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Manchester senators adversaries in death penalty vote

  • In this April 17, 2014 photo, state Sen. Donna Soucy speaks in favor of repealing the state's death sentence in Concord, N.H. The senate later voted 12-12, which kept the century old death sentence on the books. (AP Photo/Jim Cole)

    In this April 17, 2014 photo, state Sen. Donna Soucy speaks in favor of repealing the state's death sentence in Concord, N.H. The senate later voted 12-12, which kept the century old death sentence on the books. (AP Photo/Jim Cole)

  • In this April 17, 2014 photo, state Sen. Lou D'Allesandro is seen during the senate's debate to repeal the state's death sentence in Concord, N.H. D'Allesandro voted against repealing the death sentence. (AP Photo/Jim Cole)

    In this April 17, 2014 photo, state Sen. Lou D'Allesandro is seen during the senate's debate to repeal the state's death sentence in Concord, N.H. D'Allesandro voted against repealing the death sentence. (AP Photo/Jim Cole)

  • In this April 17, 2014 photo, state Sen. Donna Soucy speaks in favor of repealing the state's death sentence in Concord, N.H. The senate later voted 12-12, which kept the century old death sentence on the books. (AP Photo/Jim Cole)
  • In this April 17, 2014 photo, state Sen. Lou D'Allesandro is seen during the senate's debate to repeal the state's death sentence in Concord, N.H. D'Allesandro voted against repealing the death sentence. (AP Photo/Jim Cole)

The opposing votes cast by Manchester’s two Democratic senators reflect the deep divide of lawmakers and residents on the topic of repealing the state’s centuries-old death penalty.

This year’s death penalty debate revolved largely around slain Manchester police Officer Michael Briggs and his killer, Michael Addison, the state’s only death row convict. The debate was punctuated Thursday by a 12-12 vote, with the tie meaning capital punishment remains on the books.

Manchester veteran Sen. Lou D’Allesandro, a political science professor, voted against repeal while first-term Sen. Donna Soucy, a lawyer, voted in favor. They said yesterday they were unconcerned about political fallout in their home districts and their votes reflect deeply held beliefs.

“This vote to me, and I believe to my colleagues, was really an intensely personal, emotional and difficult vote,” Soucy said. “If I was making a calculating, political decision, I would not have voted for repeal.”

D’Allesandro, as a state representative in 1974, voted in favor of a new death penalty statute lawmakers crafted to comply with mandates set out by the U.S. Supreme Court when it invalidated death penalty laws nationwide in 1972. He has never wavered in his support of the penalty in four decades, but he also called Thursday’s vote “gut-wrenching” for all 24 senators.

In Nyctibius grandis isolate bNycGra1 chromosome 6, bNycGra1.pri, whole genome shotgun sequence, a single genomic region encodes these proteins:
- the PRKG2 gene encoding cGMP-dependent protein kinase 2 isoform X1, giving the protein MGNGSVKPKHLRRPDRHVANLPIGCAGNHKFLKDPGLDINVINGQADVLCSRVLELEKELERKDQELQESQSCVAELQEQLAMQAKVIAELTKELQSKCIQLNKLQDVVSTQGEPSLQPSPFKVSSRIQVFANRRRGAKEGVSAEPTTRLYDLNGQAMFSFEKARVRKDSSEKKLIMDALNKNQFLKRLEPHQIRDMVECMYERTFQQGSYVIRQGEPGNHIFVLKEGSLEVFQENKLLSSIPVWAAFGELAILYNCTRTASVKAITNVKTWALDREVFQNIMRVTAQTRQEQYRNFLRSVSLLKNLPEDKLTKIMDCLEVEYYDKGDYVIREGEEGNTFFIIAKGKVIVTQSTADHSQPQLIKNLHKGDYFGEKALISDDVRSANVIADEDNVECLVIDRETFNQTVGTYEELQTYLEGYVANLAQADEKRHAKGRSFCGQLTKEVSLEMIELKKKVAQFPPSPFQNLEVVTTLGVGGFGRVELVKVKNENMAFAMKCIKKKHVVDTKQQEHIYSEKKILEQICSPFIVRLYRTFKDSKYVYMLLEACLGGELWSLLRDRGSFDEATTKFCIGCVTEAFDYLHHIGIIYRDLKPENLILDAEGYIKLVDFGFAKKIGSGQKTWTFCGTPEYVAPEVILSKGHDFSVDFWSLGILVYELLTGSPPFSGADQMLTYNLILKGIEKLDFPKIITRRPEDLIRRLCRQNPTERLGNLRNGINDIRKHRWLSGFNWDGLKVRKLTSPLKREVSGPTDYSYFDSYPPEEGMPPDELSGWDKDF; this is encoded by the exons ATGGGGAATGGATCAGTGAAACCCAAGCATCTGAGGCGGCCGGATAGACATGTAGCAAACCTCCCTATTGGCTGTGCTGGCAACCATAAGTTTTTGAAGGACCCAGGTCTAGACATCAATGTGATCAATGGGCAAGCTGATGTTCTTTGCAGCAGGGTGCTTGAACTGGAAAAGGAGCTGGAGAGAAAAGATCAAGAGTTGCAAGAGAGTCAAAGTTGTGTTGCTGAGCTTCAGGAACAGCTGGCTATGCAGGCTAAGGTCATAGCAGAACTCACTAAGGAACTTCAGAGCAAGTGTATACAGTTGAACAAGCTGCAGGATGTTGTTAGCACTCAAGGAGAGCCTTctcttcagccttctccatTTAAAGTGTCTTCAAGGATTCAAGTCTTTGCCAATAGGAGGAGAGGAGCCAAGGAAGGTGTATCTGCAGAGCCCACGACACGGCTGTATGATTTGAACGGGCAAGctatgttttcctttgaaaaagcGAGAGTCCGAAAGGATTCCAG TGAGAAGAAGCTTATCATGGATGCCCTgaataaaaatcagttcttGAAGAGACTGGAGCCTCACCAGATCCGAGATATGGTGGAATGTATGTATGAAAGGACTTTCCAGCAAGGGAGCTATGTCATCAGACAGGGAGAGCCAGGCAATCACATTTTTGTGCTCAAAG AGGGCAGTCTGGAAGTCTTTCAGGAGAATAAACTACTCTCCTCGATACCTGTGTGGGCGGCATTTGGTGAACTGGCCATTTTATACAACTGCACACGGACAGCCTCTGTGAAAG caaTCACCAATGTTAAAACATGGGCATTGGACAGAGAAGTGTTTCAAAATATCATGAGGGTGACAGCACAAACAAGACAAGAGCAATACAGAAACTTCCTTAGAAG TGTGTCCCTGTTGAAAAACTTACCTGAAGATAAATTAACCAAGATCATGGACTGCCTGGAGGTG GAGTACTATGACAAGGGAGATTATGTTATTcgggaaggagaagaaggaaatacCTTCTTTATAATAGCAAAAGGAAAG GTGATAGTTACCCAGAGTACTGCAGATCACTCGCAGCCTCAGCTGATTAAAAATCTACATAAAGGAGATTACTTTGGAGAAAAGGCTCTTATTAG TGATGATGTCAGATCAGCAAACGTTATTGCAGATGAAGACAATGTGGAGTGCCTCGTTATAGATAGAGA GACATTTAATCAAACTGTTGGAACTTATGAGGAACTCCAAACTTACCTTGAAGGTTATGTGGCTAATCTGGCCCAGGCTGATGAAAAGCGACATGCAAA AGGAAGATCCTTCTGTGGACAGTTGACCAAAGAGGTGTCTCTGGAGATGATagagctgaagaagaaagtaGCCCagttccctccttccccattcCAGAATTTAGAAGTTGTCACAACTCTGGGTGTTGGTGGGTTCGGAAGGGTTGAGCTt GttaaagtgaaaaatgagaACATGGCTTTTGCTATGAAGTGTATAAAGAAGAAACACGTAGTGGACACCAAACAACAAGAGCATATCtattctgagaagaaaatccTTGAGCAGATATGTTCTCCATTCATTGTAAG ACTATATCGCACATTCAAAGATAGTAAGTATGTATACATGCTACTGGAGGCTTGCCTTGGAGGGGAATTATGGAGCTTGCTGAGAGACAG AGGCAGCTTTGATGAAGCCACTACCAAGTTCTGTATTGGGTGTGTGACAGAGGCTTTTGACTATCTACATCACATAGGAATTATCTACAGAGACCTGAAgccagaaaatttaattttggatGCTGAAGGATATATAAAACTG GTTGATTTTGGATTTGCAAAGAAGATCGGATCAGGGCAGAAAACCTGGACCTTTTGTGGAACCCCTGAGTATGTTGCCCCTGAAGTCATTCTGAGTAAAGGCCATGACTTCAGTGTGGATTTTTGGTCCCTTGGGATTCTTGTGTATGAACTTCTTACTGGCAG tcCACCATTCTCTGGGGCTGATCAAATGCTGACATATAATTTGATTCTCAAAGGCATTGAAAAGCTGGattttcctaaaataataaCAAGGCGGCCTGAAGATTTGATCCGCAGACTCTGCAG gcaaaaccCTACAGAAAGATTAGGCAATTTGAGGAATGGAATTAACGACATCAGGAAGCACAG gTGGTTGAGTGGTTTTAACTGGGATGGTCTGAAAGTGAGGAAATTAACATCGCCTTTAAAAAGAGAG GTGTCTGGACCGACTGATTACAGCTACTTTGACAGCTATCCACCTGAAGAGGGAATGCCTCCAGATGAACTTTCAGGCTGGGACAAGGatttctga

“We use it judiciously,” D’Allesandro said, contrasting New Hampshire with Texas and other Southern states that have high numbers of executions. “We put something in place that we thought would benefit the public, and I think it has.”

D’Allesandro was the only Democrat to vote against repeal. Two Republican senators, Bob Odell and Sam Cataldo, voted in favor.

Addison was convicted of shooting Briggs to death in 2006 and was sentenced to die in 2008. The state Supreme Court in November upheld his conviction and sentence in the first death penalty appeal to come before it in 50 years. New Hampshire has not executed anyone since 1939.

Soucy and D’Allesandro spoke passionately about Briggs’s life and death before Thursday’s vote as Manchester police Chief David Mara stood in the Senate gallery amid officers looking down on the debate.

D’Allesandro has two relatives on the Manchester police force, including a cousin who was a first responder when Officer Dan Doherty was shot seven times while pursuing a suspect.

“Briggs was killed in my district. Doherty was shot in my district,” D’Allesandro said. “There have been numerous murders in my district.”

He said he respects Soucy’s vote.

“She’s a very devout Catholic, and I think she did what she thought was right, and I applaud that,” he said.

Andy Smith, director of the University of New Hampshire Survey Center, said he doubts the senators’ votes will weigh against them when they run for re-election.

“Although the death penalty is a very emotional issue for a lot of people, for most voters it’s not high on the list of things they think about coming into a campaign,” Smith said.

He said it could come into play against D’Allesandro in the unlikely event he faces a challenger in a primary. He said he doubted Soucy would suffer any fallout in a primary because she voted along party lines.

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